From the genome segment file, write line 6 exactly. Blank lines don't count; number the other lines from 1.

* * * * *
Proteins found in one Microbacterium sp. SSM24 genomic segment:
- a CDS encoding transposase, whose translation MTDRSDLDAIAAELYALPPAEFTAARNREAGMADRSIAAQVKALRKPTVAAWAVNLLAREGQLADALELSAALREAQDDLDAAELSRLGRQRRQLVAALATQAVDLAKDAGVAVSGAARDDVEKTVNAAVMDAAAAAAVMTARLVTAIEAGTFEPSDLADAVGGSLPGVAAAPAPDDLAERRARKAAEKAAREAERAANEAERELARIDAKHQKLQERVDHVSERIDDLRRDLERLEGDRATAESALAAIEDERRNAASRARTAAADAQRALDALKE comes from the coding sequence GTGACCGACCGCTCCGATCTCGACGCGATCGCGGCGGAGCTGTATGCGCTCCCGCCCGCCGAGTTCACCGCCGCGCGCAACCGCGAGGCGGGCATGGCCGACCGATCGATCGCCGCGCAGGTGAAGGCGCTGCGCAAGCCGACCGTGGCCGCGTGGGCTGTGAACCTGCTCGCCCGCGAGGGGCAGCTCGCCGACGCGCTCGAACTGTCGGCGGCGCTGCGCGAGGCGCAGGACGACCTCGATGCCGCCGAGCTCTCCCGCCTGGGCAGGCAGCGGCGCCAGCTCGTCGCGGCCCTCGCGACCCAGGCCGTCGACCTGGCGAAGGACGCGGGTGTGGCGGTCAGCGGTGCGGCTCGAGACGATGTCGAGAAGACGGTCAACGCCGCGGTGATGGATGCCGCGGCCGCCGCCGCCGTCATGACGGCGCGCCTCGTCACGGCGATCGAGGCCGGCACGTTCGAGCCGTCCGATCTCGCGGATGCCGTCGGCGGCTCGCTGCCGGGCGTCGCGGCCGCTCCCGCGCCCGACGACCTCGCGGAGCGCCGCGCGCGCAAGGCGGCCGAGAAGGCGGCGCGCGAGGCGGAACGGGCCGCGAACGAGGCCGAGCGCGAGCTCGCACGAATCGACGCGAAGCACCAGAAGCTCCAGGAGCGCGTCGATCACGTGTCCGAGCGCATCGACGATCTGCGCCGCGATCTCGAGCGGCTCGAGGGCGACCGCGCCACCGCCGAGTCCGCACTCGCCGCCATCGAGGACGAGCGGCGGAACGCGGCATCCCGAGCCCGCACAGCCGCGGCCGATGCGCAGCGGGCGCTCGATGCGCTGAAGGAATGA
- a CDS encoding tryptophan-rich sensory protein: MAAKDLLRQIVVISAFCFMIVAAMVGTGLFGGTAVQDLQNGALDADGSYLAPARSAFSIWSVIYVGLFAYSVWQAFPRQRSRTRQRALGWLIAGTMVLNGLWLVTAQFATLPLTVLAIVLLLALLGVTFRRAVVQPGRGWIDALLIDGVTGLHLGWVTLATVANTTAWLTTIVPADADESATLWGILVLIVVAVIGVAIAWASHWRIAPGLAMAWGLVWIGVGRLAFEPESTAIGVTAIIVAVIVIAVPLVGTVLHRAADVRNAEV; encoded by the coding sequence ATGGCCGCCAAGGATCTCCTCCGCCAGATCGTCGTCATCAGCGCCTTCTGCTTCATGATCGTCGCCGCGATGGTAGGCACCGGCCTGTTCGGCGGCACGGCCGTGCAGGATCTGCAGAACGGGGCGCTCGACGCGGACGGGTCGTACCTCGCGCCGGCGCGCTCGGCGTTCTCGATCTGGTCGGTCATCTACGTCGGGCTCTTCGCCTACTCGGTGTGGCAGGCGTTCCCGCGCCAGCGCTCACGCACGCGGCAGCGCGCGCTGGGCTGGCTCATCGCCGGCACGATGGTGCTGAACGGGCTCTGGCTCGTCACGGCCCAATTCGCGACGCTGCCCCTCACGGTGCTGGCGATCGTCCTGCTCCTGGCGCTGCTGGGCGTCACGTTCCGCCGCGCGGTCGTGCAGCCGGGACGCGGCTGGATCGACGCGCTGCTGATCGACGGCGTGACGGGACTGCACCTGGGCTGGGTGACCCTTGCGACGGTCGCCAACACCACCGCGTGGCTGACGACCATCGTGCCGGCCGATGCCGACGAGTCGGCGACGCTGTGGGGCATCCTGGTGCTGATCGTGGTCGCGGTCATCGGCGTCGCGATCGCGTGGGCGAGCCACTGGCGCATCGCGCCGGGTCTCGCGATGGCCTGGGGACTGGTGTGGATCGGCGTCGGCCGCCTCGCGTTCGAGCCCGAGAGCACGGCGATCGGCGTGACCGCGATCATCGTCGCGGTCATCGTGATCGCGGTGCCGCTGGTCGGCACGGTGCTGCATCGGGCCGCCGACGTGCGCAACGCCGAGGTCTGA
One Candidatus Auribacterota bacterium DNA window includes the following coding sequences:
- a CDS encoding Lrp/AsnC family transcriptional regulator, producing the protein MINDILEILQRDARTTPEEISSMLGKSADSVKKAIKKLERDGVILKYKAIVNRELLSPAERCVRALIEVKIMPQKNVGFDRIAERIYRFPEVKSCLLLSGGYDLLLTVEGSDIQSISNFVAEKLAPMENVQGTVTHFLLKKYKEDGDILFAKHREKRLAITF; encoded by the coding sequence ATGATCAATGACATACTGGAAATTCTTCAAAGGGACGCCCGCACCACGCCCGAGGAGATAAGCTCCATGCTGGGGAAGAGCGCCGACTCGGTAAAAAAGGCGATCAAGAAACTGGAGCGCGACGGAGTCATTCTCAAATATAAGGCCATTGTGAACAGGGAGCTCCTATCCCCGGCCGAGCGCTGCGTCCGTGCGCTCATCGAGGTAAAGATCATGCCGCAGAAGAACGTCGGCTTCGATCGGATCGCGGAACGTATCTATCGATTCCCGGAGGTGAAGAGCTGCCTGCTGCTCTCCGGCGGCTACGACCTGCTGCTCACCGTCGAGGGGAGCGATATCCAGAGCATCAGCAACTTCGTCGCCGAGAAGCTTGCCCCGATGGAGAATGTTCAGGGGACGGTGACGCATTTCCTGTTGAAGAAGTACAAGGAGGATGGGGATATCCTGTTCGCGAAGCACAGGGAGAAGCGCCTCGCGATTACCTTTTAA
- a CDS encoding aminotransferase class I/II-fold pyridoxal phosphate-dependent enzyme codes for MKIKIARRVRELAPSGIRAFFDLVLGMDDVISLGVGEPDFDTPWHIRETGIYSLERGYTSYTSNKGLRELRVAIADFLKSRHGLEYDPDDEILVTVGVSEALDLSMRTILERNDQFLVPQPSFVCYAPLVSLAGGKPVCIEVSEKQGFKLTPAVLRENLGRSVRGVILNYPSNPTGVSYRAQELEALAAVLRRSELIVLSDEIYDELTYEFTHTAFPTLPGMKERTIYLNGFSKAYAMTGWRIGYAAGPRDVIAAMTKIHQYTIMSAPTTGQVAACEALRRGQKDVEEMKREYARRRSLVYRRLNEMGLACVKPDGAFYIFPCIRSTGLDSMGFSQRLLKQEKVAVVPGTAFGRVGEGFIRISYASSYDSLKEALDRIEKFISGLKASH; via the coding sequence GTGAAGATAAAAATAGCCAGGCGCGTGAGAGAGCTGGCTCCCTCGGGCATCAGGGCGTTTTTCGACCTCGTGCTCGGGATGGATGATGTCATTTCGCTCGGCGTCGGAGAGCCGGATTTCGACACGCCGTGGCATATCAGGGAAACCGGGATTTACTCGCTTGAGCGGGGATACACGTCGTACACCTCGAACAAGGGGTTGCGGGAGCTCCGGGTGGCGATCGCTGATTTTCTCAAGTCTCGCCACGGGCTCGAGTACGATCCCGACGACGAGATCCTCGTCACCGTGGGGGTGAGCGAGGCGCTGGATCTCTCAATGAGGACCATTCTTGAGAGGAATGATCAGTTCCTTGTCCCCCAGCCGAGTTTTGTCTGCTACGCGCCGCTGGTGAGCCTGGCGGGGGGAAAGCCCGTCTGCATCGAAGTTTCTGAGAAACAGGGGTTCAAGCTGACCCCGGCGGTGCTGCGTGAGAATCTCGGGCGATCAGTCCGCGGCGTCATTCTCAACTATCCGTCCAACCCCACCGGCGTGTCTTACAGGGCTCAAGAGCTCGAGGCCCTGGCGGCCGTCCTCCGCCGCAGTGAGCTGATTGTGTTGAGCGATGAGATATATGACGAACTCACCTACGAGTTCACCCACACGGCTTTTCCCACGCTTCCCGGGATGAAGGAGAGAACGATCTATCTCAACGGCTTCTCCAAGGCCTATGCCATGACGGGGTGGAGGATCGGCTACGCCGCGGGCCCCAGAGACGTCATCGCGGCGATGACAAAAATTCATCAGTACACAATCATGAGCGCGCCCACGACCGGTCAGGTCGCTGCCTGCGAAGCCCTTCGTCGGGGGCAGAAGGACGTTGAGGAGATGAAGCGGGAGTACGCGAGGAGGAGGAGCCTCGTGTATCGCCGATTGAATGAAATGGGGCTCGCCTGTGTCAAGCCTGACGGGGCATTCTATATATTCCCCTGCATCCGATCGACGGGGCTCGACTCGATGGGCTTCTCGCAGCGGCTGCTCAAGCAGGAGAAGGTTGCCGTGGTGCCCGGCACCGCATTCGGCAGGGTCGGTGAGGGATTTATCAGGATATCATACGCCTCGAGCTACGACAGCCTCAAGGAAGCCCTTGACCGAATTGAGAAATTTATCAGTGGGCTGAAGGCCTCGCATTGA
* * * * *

- a CDS encoding aminotransferase class I/II-fold pyridoxal phosphate-dependent enzyme codes for MKIKIARRVRELAPSGIRAFFDLVLGMDDVISLGVGEPDFDTPWHIRETGIYSLERGYTSYTSNKGLRELRVAIADFLKSRHGLEYDPDDEILVTVGVSEALDLSMRTILERNDQFLVPQPSFVCYAPLVSLAGGKPVCIEVSEKQGFKLTPAVLRENLGRSVRGVILNYPSNPTGVSYRAQELEALAAVLRRSELIVLSDEIYDELTYEFTHTAFPTLPGMKERTIYLNGFSKAYAMTGWRIGYAAGPRDVIAAMTKIHQYTIMSAPTTGQVAACEALRRGQKDVEEMKREYARRRSLVYRRLNEMGLACVKPDGAFYIFPCIRSTGLDSMGFSQRLLKQEKVAVVPGTAFGRVGEGFIRISYASSYDSLKEALDRIEKFISGLKASH; via the coding sequence GTGAAGATAAAAATAGCCAGGCGCGTGAGAGAGCTGGCTCCCTCGGGCATCAGGGCGTTTTTCGACCTCGTGCTCGGGATGGATGATGTCATTTCGCTCGGCGTCGGAGAGCCGGATTTCGACACGCCGTGGCATATCAGGGAAACCGGGATTTACTCGCTTGAGCGGGGATACACGTCGTACACCTCGAACAAGGGGTTGCGGGAGCTCCGGGTGGCGATCGCTGATTTTCTCAAGTCTCGCCACGGGCTCGAGTACGATCCCGACGACGAGATCCTCGTCACCGTGGGGGTGAGCGAGGCGCTGGATCTCTCAATGAGGACCATTCTTGAGAGGAATGATCAGTTCCTTGTCCCCCAGCCGAGTTTTGTCTGCTACGCGCCGCTGGTGAGCCTGGCGGGGGGAAAGCCCGTCTGCATCGAAGTTTCTGAGAAACAGGGGTTCAAGCTGACCCCGGCGGTGCTGCGTGAGAATCTCGGGCGATCAGTCCGCGGCGTCATTCTCAACTATCCGTCCAACCCCACCGGCGTGTCTTACAGGGCTCAAGAGCTCGAGGCCCTGGCGGCCGTCCTCCGCCGCAGTGAGCTGATTGTGTTGAGCGATGAGATATATGACGAACTCACCTACGAGTTCACCCACACGGCTTTTCCCACGCTTCCCGGGATGAAGGAGAGAACGATCTATCTCAACGGCTTCTCCAAGGCCTATGCCATGACGGGGTGGAGGATCGGCTACGCCGCGGGCCCCAGAGACGTCATCGCGGCGATGACAAAAATTCATCAGTACACAATCATGAGCGCGCCCACGACCGGTCAGGTCGCTGCCTGCGAAGCCCTTCGTCGGGGGCAGAAGGACGTTGAGGAGATGAAGCGGGAGTACGCGAGGAGGAGGAGCCTCGTGTATCGCCGATTGAATGAAATGGGGCTCGCCTGTGTCAAGCCTGACGGGGCATTCTATATATTCCCCTGCATCCGATCGACGGGGCTCGACTCGATGGGCTTCTCGCAGCGGCTGCTCAAGCAGGAGAAGGTTGCCGTGGTGCCCGGCACCGCATTCGGCAGGGTCGGTGAGGGATTTATCAGGATATCATACGCCTCGAGCTACGACAGCCTCAAGGAAGCCCTTGACCGAATTGAGAAATTTATCAGTGGGCTGAAGGCCTCGCATTGA